Against the Current, No. 102, January/
War and Democrats' Panic
— The Editors
California Grows Green with Camejo-Warren
— Michael Rubin
The Rebel Girl: Motherhood's Contested Terrain
— Catherine Sameh
Random Shots: We Have Met the Enemy
— R.F. Kampfer
- Labor Under the Gun
United Airlines' Unfriendly Skies
— Malik Miah and Jennifer Biddle
Mt. Olive: Blood on the Cucumbers
— Nick Wood
UC Workers Take the CUE
— Claudia Horning and Claudette Begin
- Confronting Bush's War
The Military-Industrial Empire and War
— Ismael Hossein-zadeh
The Naivete of A Native Critic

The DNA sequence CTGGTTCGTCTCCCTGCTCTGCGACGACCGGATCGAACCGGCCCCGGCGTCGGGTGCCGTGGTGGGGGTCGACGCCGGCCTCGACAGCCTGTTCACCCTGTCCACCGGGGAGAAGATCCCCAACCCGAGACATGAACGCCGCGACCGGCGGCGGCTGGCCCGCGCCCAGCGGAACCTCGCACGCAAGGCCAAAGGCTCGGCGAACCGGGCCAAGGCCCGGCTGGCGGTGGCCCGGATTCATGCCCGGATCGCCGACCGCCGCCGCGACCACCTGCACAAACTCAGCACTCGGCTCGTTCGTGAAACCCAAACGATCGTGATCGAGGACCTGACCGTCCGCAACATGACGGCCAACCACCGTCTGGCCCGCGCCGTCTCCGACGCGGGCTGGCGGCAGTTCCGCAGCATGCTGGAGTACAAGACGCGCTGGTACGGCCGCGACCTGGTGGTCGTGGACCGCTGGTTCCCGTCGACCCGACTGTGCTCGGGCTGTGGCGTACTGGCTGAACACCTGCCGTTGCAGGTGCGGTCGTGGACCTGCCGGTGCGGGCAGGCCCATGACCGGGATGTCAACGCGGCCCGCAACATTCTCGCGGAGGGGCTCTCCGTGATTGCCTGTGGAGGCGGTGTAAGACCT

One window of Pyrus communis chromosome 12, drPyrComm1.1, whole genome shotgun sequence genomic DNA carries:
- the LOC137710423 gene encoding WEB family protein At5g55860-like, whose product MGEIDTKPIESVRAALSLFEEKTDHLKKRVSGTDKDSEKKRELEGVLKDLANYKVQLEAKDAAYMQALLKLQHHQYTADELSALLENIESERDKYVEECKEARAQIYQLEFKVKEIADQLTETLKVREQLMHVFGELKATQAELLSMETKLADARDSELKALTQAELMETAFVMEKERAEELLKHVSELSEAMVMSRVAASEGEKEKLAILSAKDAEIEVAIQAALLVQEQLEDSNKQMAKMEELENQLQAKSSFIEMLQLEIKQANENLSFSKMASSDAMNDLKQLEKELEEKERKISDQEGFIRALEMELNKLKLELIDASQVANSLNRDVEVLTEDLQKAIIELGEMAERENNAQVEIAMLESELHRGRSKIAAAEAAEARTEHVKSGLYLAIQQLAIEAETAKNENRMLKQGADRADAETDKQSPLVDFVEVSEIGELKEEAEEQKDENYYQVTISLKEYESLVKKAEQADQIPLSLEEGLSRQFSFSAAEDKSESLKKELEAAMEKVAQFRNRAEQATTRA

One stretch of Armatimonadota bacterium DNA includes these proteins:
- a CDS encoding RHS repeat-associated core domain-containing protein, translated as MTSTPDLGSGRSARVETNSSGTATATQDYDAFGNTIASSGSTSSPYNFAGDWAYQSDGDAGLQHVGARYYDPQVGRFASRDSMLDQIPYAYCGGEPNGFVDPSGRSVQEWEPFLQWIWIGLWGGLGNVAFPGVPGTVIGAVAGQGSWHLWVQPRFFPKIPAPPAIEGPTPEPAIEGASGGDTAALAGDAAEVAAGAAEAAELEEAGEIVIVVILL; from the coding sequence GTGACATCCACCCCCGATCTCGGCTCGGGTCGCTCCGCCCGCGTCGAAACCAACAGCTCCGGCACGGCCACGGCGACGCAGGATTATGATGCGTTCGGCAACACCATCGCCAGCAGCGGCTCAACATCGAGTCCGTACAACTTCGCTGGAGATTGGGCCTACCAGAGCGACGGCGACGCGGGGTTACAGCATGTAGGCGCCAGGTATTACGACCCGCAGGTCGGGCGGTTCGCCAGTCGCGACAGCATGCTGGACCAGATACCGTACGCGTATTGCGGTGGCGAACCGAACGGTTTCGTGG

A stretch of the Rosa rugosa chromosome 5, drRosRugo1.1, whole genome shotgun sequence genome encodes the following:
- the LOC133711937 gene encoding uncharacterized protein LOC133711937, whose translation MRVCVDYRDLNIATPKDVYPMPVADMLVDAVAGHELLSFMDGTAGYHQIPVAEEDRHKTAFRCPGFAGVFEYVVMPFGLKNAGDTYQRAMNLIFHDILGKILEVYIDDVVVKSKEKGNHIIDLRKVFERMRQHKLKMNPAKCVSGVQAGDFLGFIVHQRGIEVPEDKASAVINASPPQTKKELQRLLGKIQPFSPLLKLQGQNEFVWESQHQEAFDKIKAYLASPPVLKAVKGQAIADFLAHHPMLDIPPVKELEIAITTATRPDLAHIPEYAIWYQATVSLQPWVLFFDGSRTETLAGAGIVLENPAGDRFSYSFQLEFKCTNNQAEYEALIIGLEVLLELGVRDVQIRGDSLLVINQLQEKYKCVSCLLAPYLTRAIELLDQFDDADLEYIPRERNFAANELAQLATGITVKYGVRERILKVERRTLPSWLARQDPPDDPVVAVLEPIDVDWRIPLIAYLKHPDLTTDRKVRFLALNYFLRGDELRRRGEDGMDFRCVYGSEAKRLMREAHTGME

— Sinan Antoon
On the Invisibility of Blood
— Aijaz Ahmad
Update: Killing Palestinians with Impunity
— Palestine Monitor
- Reparations and the Black Liberation Struggle
For Reparations and Transformation
— Robin D.G. Kelley
The Reparations Demand in History
— Paul Ortiz
All Out for Millions for Reparations
— Black Workers for Justice
Launching the Mass Reparations Campaign
— Reparations Mobilization Coalition
Black Politics, Greens and Reparations
— Donna J. Warren
Reparations as A New Reconstruction
— Clarence Lang
A Native American and Civil Rights' View
— Hunter Gray
- Speaking Out for Bilingual Education
The Battle of "English Only"
— Stephanie Luce
Those Who Speak Two Languages Live Twice
— Karina Altagracia Bautista
Abolishing Race in Theory?
— Bill Mullen
African Labor and England's Industry
— Christopher McAuley
— Christopher Phelps
- Letters to Against the Current
— Ernie Haberkern
by Paul Gilroy (Harvard University Press, 2000) 406 pages,
$26.95 hardcover, $16.95 paperback.